Arnu came fourth in the 100m and sixth in the 200m. He did not bring back any medals but he found purpose in life again. “I stopped living my life as if I was on plan B, with all the regret and what should have been and I started to live my Plan A. I started to dream again.”
Four years later, Arnu participated in his second Paralympic games. This time around, he came home with two medals. He won bronze in the 100m and gold in the 4x100m relay running the third leg. “Standing on the podium with the rest of my relay team, watching the flag raise and singing the national anthem. I got a flash back of my childhood dream of running onto the rugby field and singing the national anthem. This time I heard the still small voice of the God whisper in my heart ‘I did not forget!” I realised in that moment that this was my dream. It was however packaged different from what I thought it would look like.”
“And we know that in all things God works for the good of those who love him, who have been called according to his purpose.” Romans 8:28.
I am not implying that God set out for Arnu to lose his leg but what I do know is that God never forgot a little boy’s dream. He orchestrated things so that the core of the dream in Arnu’s heart still came to past.
Arnu married Carѐne Zaayman in December 2009, his high school sweetheart, the same pretty girl he started dating three months before his accident. Other than being emotional about marrying the girl of his dreams standing on his left side, on his right side was his best man, making a toast to him and his bride. His best friend who steered the boat over his leg in 2003 and drove him to the hospital, stood next to him as his best man at his wedding. In that moment, Arnu was marked by true friendship as both his best friends were holding his hands, ready to walk another mile.
Arnu and I sat at the Botanical gardens in Stellenbosch as he relived his accident and life to this point. Moreover, he also had a moment to share his dreams for Rio 2016. In September this year, Arnu will be participating in his third Paralympic games. He hope to bring back the gold medal for the 100m sprint. The journey from London to now was however not smooth. For two years after London, Arnu was plagued with injuries and he could hardly compete in any sport events. He even had to undergo an operation for his knee. I was reminded that no one was guaranteed and easy life without challenges and obstacles. “It is these moments that made me who I am today” “Someone asked me if I am over protective with my son, and I answered NO! I know that when he falls, he will get up again and he will be stronger than before…We need to learn to embrace the tough moment of life”
I asked Arnu to share some tips on how to overcome difficult times and built resilience, since I know we can all relate to this part of his story. Here is what he had to say:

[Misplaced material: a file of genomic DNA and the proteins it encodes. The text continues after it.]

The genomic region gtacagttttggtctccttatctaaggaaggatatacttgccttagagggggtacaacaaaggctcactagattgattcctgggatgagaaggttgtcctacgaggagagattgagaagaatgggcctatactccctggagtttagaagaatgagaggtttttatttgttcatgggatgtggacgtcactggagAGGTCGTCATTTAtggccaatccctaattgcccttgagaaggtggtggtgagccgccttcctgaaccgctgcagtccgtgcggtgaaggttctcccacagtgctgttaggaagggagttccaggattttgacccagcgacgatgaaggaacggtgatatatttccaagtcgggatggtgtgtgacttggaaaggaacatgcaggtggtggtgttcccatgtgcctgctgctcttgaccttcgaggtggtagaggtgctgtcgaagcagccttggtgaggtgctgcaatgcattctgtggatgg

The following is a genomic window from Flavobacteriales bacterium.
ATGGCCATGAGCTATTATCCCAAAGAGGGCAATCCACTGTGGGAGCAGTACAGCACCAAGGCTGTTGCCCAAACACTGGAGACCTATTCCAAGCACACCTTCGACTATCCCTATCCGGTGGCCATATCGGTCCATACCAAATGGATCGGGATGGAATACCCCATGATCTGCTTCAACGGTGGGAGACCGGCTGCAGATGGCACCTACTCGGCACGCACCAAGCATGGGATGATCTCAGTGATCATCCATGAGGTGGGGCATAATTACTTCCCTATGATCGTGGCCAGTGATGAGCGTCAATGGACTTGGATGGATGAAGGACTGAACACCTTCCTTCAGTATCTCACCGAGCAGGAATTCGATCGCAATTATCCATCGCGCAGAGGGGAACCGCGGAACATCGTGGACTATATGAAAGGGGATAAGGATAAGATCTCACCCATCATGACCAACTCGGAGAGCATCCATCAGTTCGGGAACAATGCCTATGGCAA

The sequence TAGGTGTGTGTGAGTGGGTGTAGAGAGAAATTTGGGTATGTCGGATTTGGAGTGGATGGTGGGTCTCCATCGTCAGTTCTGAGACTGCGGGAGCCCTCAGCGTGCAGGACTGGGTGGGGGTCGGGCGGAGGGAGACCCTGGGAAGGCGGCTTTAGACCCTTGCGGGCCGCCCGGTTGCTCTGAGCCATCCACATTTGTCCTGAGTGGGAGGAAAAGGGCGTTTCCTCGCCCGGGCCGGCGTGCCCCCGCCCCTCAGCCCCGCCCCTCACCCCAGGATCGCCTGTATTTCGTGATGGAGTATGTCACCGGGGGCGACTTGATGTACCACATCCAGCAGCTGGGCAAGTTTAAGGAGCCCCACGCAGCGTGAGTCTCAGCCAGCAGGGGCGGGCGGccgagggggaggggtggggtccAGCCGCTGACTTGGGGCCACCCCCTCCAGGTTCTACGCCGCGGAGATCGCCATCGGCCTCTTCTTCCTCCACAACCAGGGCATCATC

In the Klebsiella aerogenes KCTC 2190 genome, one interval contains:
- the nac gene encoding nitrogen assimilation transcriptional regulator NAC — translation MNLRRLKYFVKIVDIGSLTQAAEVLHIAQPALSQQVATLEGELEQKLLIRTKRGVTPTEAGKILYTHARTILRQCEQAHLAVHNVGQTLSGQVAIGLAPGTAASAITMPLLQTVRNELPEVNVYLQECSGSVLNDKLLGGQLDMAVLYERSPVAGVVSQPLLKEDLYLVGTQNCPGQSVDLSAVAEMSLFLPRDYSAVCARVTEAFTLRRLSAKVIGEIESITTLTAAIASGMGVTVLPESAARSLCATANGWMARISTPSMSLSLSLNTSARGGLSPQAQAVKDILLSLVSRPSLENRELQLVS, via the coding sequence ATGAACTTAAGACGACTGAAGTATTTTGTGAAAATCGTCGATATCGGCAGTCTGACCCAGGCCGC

- Do not try to get out of your situation but allow God to take you through it.
- Make sure you deal with things before you move on. “It took me a while to deal with things. I only realised in Beijing that I was living my life with a plan B mentality.”
- Having a support structure is crucial. You cannot go through difficulties by yourself.
- Allow yourself the time to grieve and mourn.
- Moving on from a difficult situation is impossible without God. “God brings forgiveness and healing and God gives purpose. Even though God gives all of this it remains your responsibility to take it.”
Over the Easter Holiday, I was thinking of Jesus and his life on earth. Being born in a stable with the purpose to die a humiliating painful death on a cross does not seem like a plan A life. Yet, that was but one side of the coin. His purpose however was, yes to die, but to die as an eternal ransom for our sin. He died so we can live. More than 2000 years later, we remember and celebrate his death. I think Nelson Mandela also did not feel like he was living the plan A of his life when he sat in prison for 27 years. Those years prepared him to be one of the World’s most renowned presidents and leaders.
I was also reminded of the following Bible scriptures:
“For my thoughts are not your thoughts, neither are your ways my ways.”- Isaiah 55: 8
“For I know the plans I have for you,” declares the LORD, “plans to prosper you and not to harm you, plans to give you hope and a future.” – Jeramiah 29:11
If you are sitting with dreams in your heart that might seem that, they are impossible to reach or that it might have been stolen by circumstances. I want to urge you to remember Arnu’s story and hold on to your faith. Live your Plan ‘A’ life although it might not feel like it. Keep on dreaming beyond what the eye can see and your mind can conceive as possible. With God all things are possible and dreams do come true.